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    A conversation with world-renowned oceanographer, Walter Munk
    by DAVE SCHWAB
    Oct 16, 2017 | 11185 views | 0 0 comments | 12 12 recommendations | email to a friend | print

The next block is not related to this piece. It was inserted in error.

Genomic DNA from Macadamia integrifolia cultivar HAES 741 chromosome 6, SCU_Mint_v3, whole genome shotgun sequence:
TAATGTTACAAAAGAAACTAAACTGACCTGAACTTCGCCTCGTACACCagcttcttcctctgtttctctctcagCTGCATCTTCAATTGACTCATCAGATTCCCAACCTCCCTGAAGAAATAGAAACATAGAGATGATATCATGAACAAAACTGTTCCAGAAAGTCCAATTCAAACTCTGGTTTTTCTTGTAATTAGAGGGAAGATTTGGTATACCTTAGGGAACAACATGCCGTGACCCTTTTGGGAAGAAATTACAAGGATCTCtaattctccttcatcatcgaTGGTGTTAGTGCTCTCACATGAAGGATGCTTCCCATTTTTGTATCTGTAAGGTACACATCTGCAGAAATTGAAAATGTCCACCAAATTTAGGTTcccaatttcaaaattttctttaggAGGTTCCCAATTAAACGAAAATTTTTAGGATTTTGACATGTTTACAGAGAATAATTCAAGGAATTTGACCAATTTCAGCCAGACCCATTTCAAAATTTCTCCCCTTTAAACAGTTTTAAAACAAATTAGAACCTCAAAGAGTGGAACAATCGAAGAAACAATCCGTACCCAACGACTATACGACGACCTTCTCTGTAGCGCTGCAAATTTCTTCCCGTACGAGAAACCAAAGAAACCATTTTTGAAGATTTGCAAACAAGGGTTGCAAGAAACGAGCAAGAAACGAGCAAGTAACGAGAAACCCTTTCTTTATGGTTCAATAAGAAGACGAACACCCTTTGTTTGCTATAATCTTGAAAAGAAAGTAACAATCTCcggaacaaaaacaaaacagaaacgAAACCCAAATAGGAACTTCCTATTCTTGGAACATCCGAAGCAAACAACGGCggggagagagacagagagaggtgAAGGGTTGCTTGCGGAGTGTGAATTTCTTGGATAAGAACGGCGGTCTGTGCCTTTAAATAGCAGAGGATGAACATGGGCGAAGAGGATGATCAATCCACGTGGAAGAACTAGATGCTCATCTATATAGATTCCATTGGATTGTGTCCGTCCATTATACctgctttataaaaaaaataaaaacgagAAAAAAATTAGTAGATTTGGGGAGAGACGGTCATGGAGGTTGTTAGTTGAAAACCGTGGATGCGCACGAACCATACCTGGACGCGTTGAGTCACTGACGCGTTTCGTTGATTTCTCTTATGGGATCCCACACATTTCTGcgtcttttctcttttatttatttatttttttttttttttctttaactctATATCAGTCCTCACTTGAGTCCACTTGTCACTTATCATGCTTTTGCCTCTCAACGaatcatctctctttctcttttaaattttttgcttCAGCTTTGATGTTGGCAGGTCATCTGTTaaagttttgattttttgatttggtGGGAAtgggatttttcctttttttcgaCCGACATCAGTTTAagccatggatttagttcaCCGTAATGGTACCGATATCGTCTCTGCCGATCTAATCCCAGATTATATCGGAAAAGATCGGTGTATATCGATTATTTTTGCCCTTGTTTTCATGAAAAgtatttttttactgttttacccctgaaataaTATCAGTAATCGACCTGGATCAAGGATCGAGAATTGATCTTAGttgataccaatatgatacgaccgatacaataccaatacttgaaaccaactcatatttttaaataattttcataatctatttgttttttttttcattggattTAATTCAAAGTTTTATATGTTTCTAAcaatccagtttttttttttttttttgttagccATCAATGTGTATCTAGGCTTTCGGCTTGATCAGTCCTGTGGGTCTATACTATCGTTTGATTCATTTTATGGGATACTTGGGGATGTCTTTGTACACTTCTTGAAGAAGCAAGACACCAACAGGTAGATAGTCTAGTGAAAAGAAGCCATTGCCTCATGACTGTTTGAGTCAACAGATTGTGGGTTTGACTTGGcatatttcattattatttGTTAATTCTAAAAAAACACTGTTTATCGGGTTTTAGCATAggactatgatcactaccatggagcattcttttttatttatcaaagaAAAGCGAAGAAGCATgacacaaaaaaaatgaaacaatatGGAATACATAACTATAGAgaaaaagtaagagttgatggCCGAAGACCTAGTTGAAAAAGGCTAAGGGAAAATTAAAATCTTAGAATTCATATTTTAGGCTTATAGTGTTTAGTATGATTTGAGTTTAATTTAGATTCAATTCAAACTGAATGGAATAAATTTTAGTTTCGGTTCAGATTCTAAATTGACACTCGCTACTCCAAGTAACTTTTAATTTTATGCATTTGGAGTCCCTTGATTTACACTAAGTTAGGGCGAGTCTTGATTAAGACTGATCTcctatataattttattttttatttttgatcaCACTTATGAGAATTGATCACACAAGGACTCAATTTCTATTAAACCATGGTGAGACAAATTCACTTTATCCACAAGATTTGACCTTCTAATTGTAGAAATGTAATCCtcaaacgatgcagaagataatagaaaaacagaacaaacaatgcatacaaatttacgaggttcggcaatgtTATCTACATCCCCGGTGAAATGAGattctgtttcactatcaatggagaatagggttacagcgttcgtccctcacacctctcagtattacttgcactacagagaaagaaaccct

Walter Munk will turn 100 on Thursday, Oct. 19. / PHOTO CONTRIBUTED
    Walter Munk will turn 100 on Thursday, Oct. 19. / PHOTO CONTRIBUTED